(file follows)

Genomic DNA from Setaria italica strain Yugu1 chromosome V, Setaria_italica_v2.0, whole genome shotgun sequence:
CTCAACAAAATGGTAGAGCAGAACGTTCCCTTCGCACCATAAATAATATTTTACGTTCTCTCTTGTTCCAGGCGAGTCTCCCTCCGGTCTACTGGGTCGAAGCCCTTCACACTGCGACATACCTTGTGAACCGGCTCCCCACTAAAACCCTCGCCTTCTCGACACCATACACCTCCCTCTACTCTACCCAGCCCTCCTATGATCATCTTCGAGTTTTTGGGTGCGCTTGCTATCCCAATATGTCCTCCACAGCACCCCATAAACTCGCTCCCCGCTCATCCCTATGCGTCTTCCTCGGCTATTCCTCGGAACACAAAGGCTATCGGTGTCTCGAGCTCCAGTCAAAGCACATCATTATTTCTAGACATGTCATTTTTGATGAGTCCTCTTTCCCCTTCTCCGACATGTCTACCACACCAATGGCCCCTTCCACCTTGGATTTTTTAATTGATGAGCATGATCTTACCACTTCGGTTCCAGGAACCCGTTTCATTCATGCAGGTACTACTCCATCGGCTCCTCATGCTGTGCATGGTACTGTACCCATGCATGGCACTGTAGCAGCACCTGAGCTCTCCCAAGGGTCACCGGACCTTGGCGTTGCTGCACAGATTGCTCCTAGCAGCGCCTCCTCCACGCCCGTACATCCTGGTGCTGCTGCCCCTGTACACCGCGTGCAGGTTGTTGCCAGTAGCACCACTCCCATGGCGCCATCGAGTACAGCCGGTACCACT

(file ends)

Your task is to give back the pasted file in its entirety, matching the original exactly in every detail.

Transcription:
Genomic DNA from Setaria italica strain Yugu1 chromosome V, Setaria_italica_v2.0, whole genome shotgun sequence:
CTCAACAAAATGGTAGAGCAGAACGTTCCCTTCGCACCATAAATAATATTTTACGTTCTCTCTTGTTCCAGGCGAGTCTCCCTCCGGTCTACTGGGTCGAAGCCCTTCACACTGCGACATACCTTGTGAACCGGCTCCCCACTAAAACCCTCGCCTTCTCGACACCATACACCTCCCTCTACTCTACCCAGCCCTCCTATGATCATCTTCGAGTTTTTGGGTGCGCTTGCTATCCCAATATGTCCTCCACAGCACCCCATAAACTCGCTCCCCGCTCATCCCTATGCGTCTTCCTCGGCTATTCCTCGGAACACAAAGGCTATCGGTGTCTCGAGCTCCAGTCAAAGCACATCATTATTTCTAGACATGTCATTTTTGATGAGTCCTCTTTCCCCTTCTCCGACATGTCTACCACACCAATGGCCCCTTCCACCTTGGATTTTTTAATTGATGAGCATGATCTTACCACTTCGGTTCCAGGAACCCGTTTCATTCATGCAGGTACTACTCCATCGGCTCCTCATGCTGTGCATGGTACTGTACCCATGCATGGCACTGTAGCAGCACCTGAGCTCTCCCAAGGGTCACCGGACCTTGGCGTTGCTGCACAGATTGCTCCTAGCAGCGCCTCCTCCACGCCCGTACATCCTGGTGCTGCTGCCCCTGTACACCGCGTGCAGGTTGTTGCCAGTAGCACCACTCCCATGGCGCCATCGAGTACAGCCGGTACCACT